This week, I ventured out to check on Nico, one of our hardworking picking crew, who was hunkered down in the fava bean patch and informed me “I just picked $10,000 worth of fava beans Georgie! I’ve never seen so many fava’s in my life!”
We, maybe not $10,000 worth of fava bean (I wish! Heck, I’d be driving a lot bigger extremely dirty truck if that was the case…), but Nico did pick a whole heck of a lot of fava beans. A couple hundred pounds worth. And there are perfectly delicious.
For those of you who don’t know about fava beans, this is what they start out looking like:
|Young spring fava plants|
You have to plant them earlier – they like to grow in cool, wet weather. I plant in February/March. Then sometime in July they get real tall (at least 5 feet, sometimes higher!) and out emerge gorgeous little white and black flowers that smell like honey at dusk. Yum! A few weeks later and we have – fava beans!
|Tender yummy fava beans|
Fava’s are an ancient crop, so beloved in Mediterranean cuisine and cultures and some people of Greek descent have developed an allergy to fava beans!
Fava beans are a bit of work to prepare, you must shell them out of their outer pod and then each lima-sized individual bean has an “outer shell” that is best removed with a quick blanch (20 seconds in a pot of boiling water) to loosen the skin and then slit one edge and “pop” the bright green bean out of it’s casing. That’s the good stuff.
And btw, for any of you who might complain that “favas are just SO MUCH work.” Well, this farmer AIN’T buying it. Now, if you have planted them in February, hoed them two or 3 times, watered them, fertilized them, picked them AND THEN you have gone through the process of de-podding and de-shelling the beans and you still think they are too much work….Well, I can respect that.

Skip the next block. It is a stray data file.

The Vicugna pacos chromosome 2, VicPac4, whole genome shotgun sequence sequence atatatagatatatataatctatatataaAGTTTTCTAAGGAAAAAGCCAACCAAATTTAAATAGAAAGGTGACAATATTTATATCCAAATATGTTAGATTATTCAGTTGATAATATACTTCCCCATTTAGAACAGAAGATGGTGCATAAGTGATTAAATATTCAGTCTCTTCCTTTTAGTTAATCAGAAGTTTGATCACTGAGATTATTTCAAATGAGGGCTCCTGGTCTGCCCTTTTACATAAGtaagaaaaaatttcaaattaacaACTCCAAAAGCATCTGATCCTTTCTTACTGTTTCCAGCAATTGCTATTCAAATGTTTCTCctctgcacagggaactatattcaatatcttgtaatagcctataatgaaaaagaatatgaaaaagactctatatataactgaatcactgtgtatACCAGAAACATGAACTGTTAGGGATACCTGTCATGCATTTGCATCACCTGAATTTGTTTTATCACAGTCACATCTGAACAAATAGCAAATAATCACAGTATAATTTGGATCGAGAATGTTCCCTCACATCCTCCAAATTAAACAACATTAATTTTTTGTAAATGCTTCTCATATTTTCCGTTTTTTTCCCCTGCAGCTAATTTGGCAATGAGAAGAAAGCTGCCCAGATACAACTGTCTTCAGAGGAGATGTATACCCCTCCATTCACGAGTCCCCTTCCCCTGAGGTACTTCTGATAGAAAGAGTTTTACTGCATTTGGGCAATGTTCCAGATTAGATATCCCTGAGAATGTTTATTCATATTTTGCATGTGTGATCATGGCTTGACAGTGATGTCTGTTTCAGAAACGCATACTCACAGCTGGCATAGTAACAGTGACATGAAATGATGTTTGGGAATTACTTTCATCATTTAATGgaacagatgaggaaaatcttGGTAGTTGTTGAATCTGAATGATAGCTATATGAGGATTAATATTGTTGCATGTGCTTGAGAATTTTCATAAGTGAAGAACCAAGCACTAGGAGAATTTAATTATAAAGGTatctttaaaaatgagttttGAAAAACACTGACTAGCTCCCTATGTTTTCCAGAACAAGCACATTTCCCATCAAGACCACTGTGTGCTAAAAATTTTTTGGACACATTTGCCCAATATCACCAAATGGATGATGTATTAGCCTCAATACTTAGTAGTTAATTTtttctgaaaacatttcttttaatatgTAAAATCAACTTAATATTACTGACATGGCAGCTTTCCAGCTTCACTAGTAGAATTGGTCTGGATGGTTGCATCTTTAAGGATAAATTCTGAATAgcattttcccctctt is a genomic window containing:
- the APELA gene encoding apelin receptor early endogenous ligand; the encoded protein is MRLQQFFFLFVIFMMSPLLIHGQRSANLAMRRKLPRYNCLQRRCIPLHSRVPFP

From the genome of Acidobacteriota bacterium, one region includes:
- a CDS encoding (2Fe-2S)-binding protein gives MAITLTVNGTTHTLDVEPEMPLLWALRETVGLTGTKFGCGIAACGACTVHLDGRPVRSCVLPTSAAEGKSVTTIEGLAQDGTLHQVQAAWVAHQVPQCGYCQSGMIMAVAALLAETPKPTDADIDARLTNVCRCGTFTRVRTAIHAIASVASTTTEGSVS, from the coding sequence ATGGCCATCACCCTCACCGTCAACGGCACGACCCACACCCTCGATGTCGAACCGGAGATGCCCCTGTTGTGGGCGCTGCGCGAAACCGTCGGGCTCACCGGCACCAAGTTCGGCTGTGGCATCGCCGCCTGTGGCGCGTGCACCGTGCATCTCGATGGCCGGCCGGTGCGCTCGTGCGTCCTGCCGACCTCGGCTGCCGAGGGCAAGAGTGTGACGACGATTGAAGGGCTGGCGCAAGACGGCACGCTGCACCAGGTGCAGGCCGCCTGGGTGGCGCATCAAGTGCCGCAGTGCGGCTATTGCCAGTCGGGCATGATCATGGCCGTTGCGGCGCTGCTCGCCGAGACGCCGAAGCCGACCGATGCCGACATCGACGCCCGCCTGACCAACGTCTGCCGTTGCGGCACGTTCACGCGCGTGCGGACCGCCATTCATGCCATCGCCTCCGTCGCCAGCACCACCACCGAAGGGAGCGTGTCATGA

But if all you gotta do is sit down with a nice glass of vino and a friend or two and have a nice 10-20 minutes breaking shelling fava beans to create a wonderfully local and seasonal dish…well then you aren’t getting any sympathy from me!
And, here is a nice recipe to follow once you have enjoyed your fava bean de-shelling!
Saute of Fresh Fava Beans,
Onions, and Fennel
3 lb fresh fava beans shelled
1/3 cup olive oil
1 cup chopped onion
1 fresh fennel bulb trimmed, sliced
1 teaspoon fennel seeds coarsely ground with a spice grinder
1 1/3 cup canned low-salt chicken broth more or less
4 tablespoon chopped fresh dill
1/2 cup chopped pancetta
1/2 teaspoon dried savory
2 tablespoon fresh lemon juice
Salt to taste
Freshly-ground black pepper to taste
1.Cook fava beans in boiling salted water 2 minutes. Drain, cool and peel outer skins.
2. Heat oil in heavy large skillet over medium-high heat. Add onion and fennel bulb; saute 5 minutes. Add favas or lima beans and fennel seeds; saute 3 minutes. Add 1 cup broth and 2 tablespoons dill; bring to boil. Reduce heat; simmer 10 minutes to blend flavors.
3. Stir in pancetta and savory, adding more broth if mixture is dry. Simmer until favas are tender, about 15 minutes longer.
4. Mix in lemon juice and 2 tablespoons dill. Season to taste with salt and pepper. Serve warm or at room temperature. (Can be made 2 days ahead. Cover and chill. Bring to room temperature before serving.)
And while fava’s will be ruling the day, we will of course, have much more at market today! Including…
From Willowood Farm:
– Potatoes, potatoes, potatoes
– Garlic, garlic, garlic
– Bulb fennel
– Torpedo Onions
– Ailsa Crag onion (sweet big onion! Yum!)
– Leek bunches
– Savoy Cabbages
From Prairie Bottom Farm
– Lettuce mix
– Young summer squash
– Huge roasting beets
– Baby onion bunches
– Squash blossoms
Hope to see you at market!
Willowood Farm of Ebey’s Prairie